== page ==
Published: Thu, August 09, 2018
Research | By Jennifer Evans

SpaceX launches Indonesian comsat with 'used' booster

SpaceX launches Indonesian comsat with 'used' booster

Is a SpaceX rocket ready for a three-peat? That distinction goes to an older-generation Block 4 booster, which launched April 18 and then again June 29 from Cape Canaveral, before SpaceX intentionally disposed of the rocket.

The first-stage booster previously soared in May, the first time out the gate for this upgraded rocket.

So far, the booster appears up to the task.

"For instance, its grid fins, which are used for steering the rocket back from space, are made out of titanium, so they won't catch fire on the way back to Earth".

The Falcon 9, with its Block 5 booster, placed an Indonesian telecommunications satellite into orbit after its launch from Cape Canaveral, Fla. On that earlier flight, the Block 5, after getting the rocket soaring, landed on the company's autonomous spaceport drone ship, called Of Course I Still Love You.

With the introduction of the upgraded Falcon 9 and its successful re-flight, SpaceX begins in earnest its drive to transition reusable rockets from an experimental project into something more routine, like aircraft operations.

Falcon 9 B1046.2 successfully landed aboard OCISLY after its second launch, paving the way for its third mission and beyond. Shortly after the launch, Musk told Ars Technica, "We are going to be very rigorous in taking this rocket apart and confirming our design assumptions to be confident that it is indeed able to be reused without taking it apart". The company also plans to reuse larger New Glenn rockets to be built in a new factory at KSC's Exploration Park, possibly launching by 2020.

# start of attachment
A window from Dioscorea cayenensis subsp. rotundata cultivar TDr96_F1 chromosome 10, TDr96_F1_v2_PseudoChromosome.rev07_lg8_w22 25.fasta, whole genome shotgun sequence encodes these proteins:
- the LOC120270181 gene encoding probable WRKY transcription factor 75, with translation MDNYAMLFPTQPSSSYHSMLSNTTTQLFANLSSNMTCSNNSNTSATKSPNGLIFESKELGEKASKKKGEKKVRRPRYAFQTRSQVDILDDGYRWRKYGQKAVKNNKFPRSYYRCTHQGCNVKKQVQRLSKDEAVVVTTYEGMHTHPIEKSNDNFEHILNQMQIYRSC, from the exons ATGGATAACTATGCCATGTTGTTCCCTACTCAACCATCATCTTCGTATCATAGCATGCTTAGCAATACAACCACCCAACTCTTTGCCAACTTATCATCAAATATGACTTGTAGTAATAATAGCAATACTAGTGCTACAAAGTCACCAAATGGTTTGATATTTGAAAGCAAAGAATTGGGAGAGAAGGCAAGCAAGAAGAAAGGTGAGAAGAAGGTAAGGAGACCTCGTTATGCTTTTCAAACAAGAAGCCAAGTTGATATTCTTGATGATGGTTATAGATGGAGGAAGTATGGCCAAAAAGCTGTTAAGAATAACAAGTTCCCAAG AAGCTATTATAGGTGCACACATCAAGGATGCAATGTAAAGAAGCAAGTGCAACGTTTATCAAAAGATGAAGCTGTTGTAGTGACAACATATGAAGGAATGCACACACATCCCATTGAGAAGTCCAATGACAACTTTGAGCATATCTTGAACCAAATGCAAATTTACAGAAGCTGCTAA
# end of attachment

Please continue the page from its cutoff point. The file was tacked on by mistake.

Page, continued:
The hope is to use it for 10 launches before it needs to be looked at and restored.

The first stage pulsed cold gas nitrogen thrusters to ready for its descent, while the Falcon 9's second stage - powered by a single Merlin engine - ignited for the first of two burns to send the Merah Putih satellite into an egg-shaped geostationary transfer orbit. Merah Putih translates into "red and white" and is a reference to the colors on Indonesia's national flag.

The new satellite will replace the aging Telkom 1 satellite, which has been in operation since 1999.

Its primary goal is to launch a 5.8-ton satellite called Merah Putih meant to improve telecommunications in Indonesia, India, and much of Southeast Asia.

"Satellite plays a vital role in our telecommunications infrastructure", said Zulhelfi Abidin, Telkom's chief technology officer.

Tuesday's launch was the third SpaceX mission in 16 days, and the company's 15th launch of the year overall.

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